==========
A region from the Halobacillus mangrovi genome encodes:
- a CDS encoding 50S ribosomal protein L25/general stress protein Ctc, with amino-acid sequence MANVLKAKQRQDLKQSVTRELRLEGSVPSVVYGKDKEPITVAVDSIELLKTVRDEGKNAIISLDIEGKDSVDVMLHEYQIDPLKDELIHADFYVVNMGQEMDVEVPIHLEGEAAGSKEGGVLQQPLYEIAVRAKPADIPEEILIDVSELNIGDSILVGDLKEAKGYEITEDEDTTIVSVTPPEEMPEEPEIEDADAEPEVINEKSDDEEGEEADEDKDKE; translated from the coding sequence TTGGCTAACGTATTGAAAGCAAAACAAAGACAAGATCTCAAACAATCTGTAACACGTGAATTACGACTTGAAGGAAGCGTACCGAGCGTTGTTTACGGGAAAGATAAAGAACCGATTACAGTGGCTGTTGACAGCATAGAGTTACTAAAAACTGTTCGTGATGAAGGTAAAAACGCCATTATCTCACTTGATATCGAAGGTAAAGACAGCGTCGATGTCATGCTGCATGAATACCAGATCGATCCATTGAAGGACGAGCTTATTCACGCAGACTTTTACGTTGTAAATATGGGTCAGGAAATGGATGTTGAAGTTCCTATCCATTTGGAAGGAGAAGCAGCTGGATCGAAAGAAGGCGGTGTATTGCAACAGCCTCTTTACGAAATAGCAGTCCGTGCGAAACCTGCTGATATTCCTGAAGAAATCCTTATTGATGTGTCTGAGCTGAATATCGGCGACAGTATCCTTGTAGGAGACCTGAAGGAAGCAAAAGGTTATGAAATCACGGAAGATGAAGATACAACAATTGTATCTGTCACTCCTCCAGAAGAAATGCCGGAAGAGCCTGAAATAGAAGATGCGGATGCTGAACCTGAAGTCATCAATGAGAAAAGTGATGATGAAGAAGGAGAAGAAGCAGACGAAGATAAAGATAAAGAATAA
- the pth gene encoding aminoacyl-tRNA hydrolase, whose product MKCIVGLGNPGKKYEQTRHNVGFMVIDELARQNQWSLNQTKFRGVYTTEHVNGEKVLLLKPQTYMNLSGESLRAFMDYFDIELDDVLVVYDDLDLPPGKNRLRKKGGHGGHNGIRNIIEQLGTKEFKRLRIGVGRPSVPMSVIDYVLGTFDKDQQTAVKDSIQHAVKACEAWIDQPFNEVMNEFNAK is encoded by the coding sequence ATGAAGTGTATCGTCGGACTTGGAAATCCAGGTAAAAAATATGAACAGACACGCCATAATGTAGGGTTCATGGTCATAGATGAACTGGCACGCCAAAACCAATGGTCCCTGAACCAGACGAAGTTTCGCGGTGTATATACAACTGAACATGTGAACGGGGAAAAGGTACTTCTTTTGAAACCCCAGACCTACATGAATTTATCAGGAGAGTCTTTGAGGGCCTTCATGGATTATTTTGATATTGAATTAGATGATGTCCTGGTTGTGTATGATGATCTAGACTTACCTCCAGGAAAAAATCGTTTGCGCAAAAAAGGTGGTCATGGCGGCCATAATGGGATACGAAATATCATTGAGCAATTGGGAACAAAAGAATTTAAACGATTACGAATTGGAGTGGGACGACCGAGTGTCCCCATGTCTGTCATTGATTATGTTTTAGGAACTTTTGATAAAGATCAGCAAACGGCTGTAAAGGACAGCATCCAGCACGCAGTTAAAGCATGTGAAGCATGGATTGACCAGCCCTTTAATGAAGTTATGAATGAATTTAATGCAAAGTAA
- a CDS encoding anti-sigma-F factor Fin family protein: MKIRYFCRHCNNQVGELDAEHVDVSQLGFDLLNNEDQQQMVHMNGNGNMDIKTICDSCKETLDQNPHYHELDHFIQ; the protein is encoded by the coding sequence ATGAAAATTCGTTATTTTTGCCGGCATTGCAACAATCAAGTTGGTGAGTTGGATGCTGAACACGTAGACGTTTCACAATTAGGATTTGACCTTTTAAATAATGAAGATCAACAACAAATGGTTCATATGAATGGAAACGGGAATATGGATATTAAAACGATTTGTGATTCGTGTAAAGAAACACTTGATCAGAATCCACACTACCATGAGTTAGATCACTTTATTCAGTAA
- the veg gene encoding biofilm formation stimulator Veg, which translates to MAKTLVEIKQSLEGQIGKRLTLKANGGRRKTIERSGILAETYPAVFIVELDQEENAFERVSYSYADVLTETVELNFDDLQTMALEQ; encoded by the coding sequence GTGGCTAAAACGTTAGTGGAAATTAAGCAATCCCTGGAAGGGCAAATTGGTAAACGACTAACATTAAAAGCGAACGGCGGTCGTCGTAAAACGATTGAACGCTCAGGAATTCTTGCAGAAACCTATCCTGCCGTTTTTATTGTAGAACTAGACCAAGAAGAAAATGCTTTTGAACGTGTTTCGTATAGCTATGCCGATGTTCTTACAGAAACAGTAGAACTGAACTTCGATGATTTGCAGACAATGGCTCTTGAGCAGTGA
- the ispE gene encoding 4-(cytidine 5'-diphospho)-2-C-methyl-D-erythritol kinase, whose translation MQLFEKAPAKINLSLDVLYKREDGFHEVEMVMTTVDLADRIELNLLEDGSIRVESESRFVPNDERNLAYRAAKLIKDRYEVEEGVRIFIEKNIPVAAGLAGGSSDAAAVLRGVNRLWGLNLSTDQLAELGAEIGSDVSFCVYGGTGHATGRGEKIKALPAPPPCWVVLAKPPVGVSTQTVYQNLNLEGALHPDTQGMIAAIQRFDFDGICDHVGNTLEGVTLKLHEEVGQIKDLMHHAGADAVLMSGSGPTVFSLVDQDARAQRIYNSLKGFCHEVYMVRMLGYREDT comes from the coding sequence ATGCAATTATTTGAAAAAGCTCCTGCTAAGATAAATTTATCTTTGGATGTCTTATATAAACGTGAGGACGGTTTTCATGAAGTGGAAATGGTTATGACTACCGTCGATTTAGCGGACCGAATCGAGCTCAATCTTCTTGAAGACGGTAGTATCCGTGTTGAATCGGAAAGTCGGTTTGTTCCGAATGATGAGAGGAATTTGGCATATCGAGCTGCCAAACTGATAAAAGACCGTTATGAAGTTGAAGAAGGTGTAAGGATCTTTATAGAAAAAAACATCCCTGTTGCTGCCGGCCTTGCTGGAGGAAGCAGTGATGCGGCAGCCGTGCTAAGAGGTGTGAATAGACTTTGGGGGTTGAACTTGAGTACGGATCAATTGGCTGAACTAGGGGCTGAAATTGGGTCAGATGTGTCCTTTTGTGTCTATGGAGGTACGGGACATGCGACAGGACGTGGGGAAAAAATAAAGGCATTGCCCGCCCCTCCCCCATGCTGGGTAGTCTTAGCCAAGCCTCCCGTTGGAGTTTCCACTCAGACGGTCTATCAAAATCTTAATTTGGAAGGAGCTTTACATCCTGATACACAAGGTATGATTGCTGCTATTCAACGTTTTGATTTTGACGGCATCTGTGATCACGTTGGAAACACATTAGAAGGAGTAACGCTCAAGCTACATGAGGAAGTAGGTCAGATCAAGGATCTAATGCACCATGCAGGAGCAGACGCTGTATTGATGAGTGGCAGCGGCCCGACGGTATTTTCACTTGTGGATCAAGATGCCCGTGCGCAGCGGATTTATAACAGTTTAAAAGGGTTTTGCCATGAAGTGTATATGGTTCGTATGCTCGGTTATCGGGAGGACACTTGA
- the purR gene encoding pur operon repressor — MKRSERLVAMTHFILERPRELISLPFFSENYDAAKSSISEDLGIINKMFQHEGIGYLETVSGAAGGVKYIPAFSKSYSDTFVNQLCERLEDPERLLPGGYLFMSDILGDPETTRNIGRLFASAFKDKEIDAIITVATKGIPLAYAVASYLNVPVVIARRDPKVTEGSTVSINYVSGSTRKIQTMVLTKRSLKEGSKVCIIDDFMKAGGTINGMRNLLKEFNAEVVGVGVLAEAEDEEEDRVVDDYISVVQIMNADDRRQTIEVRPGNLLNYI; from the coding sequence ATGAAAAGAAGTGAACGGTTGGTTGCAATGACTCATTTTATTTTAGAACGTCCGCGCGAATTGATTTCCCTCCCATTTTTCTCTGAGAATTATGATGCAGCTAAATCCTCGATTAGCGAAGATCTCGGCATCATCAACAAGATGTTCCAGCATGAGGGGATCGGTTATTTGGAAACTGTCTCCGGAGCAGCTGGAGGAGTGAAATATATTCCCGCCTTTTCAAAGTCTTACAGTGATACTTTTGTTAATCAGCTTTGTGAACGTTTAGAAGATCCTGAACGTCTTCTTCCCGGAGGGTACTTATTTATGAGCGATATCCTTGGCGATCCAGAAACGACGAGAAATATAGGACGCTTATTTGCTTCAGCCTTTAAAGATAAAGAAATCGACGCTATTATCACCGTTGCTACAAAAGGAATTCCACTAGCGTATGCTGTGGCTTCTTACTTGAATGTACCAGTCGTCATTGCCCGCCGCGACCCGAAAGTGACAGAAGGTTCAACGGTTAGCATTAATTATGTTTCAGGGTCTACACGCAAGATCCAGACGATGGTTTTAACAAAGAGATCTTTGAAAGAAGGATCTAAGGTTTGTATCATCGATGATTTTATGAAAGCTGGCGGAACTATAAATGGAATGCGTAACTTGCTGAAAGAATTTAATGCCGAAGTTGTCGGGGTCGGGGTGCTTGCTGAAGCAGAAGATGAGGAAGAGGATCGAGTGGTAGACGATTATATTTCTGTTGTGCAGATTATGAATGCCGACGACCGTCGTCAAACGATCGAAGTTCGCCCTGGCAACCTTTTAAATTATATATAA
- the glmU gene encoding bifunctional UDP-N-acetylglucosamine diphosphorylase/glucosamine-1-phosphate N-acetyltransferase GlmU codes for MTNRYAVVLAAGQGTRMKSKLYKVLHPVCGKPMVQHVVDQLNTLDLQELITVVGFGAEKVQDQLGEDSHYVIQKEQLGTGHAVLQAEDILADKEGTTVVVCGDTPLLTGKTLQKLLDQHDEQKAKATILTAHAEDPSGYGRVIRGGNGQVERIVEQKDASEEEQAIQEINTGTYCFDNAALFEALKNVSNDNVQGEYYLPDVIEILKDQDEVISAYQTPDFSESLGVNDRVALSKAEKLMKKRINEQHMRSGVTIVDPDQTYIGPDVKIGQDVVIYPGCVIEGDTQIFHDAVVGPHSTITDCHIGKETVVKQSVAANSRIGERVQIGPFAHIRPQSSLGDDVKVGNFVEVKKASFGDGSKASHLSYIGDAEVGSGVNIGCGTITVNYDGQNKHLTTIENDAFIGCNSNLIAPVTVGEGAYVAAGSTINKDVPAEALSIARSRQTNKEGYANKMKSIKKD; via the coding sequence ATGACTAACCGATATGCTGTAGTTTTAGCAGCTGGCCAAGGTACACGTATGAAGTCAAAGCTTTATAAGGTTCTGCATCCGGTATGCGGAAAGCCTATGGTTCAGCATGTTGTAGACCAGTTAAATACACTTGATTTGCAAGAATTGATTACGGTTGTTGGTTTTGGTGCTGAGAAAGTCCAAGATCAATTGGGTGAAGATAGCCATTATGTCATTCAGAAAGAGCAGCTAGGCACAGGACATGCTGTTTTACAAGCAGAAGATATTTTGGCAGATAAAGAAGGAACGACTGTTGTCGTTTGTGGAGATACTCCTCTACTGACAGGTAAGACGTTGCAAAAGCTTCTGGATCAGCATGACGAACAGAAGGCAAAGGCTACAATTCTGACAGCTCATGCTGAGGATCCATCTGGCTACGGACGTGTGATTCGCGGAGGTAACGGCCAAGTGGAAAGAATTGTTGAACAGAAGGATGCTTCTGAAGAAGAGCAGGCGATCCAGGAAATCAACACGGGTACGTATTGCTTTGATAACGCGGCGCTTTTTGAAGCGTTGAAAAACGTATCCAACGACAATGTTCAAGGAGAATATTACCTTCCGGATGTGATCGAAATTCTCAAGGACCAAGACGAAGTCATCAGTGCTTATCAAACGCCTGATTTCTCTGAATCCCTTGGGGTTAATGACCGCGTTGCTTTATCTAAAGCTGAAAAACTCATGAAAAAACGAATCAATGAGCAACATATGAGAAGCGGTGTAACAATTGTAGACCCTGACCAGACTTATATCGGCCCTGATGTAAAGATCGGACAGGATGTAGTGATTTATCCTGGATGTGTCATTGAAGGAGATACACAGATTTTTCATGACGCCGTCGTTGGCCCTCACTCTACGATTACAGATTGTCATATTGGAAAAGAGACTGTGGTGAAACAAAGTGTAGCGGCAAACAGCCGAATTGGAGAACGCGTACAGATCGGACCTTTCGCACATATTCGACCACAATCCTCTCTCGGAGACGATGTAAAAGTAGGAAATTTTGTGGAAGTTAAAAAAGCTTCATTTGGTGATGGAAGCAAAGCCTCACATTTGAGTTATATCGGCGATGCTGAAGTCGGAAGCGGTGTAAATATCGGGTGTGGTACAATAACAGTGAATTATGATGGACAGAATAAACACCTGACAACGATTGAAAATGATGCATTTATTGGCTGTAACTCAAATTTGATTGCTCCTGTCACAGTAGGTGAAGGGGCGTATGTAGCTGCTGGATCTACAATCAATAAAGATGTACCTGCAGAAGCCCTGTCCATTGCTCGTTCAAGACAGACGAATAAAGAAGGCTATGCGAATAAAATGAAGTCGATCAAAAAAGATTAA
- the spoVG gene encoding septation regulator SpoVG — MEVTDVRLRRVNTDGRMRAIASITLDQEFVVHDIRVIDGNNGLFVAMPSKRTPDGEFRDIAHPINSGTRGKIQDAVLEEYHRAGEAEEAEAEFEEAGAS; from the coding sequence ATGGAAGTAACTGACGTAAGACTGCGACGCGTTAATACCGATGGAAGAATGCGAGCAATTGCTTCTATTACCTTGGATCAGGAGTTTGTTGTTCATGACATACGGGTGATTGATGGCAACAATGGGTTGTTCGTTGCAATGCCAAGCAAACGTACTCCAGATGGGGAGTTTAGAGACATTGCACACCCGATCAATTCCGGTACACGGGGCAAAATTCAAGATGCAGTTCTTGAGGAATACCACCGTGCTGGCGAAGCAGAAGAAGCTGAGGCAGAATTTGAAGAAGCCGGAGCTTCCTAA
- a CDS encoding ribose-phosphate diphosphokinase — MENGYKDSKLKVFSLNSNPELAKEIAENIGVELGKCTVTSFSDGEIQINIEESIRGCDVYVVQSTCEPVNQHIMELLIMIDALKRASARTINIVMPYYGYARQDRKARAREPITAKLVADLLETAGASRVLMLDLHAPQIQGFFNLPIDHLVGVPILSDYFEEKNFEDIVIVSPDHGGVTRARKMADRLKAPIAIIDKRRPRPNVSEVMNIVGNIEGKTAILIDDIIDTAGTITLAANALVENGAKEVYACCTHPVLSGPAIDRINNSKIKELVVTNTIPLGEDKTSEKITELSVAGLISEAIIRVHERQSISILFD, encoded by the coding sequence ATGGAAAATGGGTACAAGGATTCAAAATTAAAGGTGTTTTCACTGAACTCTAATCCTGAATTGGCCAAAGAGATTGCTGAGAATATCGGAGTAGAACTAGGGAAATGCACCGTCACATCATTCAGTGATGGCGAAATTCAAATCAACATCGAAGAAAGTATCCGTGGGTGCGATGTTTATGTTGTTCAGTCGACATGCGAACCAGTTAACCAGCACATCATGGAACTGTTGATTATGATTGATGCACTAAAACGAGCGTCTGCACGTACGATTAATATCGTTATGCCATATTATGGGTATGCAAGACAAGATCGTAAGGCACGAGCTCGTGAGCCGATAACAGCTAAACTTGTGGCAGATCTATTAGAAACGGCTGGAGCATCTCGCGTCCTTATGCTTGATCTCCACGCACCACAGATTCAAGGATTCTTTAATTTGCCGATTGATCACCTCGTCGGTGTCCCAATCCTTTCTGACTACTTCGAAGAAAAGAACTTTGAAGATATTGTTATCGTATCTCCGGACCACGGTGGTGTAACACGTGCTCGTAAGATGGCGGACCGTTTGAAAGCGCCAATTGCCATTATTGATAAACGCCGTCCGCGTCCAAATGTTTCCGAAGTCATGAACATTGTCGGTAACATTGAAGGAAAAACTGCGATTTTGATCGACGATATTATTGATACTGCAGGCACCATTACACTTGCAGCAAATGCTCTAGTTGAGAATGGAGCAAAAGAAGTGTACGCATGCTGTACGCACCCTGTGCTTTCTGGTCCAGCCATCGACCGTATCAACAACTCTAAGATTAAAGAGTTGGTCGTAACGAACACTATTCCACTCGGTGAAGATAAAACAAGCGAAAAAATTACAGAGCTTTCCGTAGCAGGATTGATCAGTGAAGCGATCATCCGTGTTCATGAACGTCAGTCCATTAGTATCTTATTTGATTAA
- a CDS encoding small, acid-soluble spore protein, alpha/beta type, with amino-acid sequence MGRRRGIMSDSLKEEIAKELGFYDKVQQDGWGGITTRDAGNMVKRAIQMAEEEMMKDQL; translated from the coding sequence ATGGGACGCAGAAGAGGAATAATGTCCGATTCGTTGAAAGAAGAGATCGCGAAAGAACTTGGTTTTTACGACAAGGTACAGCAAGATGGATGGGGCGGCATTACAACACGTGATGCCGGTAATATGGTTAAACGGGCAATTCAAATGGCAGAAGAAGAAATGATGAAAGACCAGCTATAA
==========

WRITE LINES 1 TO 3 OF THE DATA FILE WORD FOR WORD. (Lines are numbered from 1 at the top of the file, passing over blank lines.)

A region from the Halobacillus mangrovi genome encodes:
- a CDS encoding 50S ribosomal protein L25/general stress protein Ctc, with amino-acid sequence MANVLKAKQRQDLKQSVTRELRLEGSVPSVVYGKDKEPITVAVDSIELLKTVRDEGKNAIISLDIEGKDSVDVMLHEYQIDPLKDELIHADFYVVNMGQEMDVEVPIHLEGEAAGSKEGGVLQQPLYEIAVRAKPADIPEEILIDVSELNIGDSILVGDLKEAKGYEITEDEDTTIVSVTPPEEMPEEPEIEDADAEPEVINEKSDDEEGEEADEDKDKE; translated from the coding sequence TTGGCTAACGTATTGAAAGCAAAACAAAGACAAGATCTCAAACAATCTGTAACACGTGAATTACGACTTGAAGGAAGCGTACCGAGCGTTGTTTACGGGAAAGATAAAGAACCGATTACAGTGGCTGTTGACAGCATAGAGTTACTAAAAACTGTTCGTGATGAAGGTAAAAACGCCATTATCTCACTTGATATCGAAGGTAAAGACAGCGTCGATGTCATGCTGCATGAATACCAGATCGATCCATTGAAGGACGAGCTTATTCACGCAGACTTTTACGTTGTAAATATGGGTCAGGAAATGGATGTTGAAGTTCCTATCCATTTGGAAGGAGAAGCAGCTGGATCGAAAGAAGGCGGTGTATTGCAACAGCCTCTTTACGAAATAGCAGTCCGTGCGAAACCTGCTGATATTCCTGAAGAAATCCTTATTGATGTGTCTGAGCTGAATATCGGCGACAGTATCCTTGTAGGAGACCTGAAGGAAGCAAAAGGTTATGAAATCACGGAAGATGAAGATACAACAATTGTATCTGTCACTCCTCCAGAAGAAATGCCGGAAGAGCCTGAAATAGAAGATGCGGATGCTGAACCTGAAGTCATCAATGAGAAAAGTGATGATGAAGAAGGAGAAGAAGCAGACGAAGATAAAGATAAAGAATAA
- the pth gene encoding aminoacyl-tRNA hydrolase, whose product MKCIVGLGNPGKKYEQTRHNVGFMVIDELARQNQWSLNQTKFRGVYTTEHVNGEKVLLLKPQTYMNLSGESLRAFMDYFDIELDDVLVVYDDLDLPPGKNRLRKKGGHGGHNGIRNIIEQLGTKEFKRLRIGVGRPSVPMSVIDYVLGTFDKDQQTAVKDSIQHAVKACEAWIDQPFNEVMNEFNAK is encoded by the coding sequence ATGAAGTGTATCGTCGGACTTGGAAATCCAGGTAAAAAATATGAACAGACACGCCATAATGTAGGGTTCATGGTCATAGATGAACTGGCACGCCAAAACCAATGGTCCCTGAACCAGACGAAGTTTCGCGGTGTATATACAACTGAACATGTGAACGGGGAAAAGGTACTTCTTTTGAAACCCCAGACCTACATGAATTTATCAGGAGAGTCTTTGAGGGCCTTCATGGATTATTTTGATATTGAATTAGATGATGTCCTGGTTGTGTATGATGATCTAGACTTACCTCCAGGAAAAAATCGTTTGCGCAAAAAAGGTGGTCATGGCGGCCATAATGGGATACGAAATATCATTGAGCAATTGGGAACAAAAGAATTTAAACGATTACGAATTGGAGTGGGACGACCGAGTGTCCCCATGTCTGTCATTGATTATGTTTTAGGAACTTTTGATAAAGATCAGCAAACGGCTGTAAAGGACAGCATCCAGCACGCAGTTAAAGCATGTGAAGCATGGATTGACCAGCCCTTTAATGAAGTTATGAATGAATTTAATGCAAAGTAA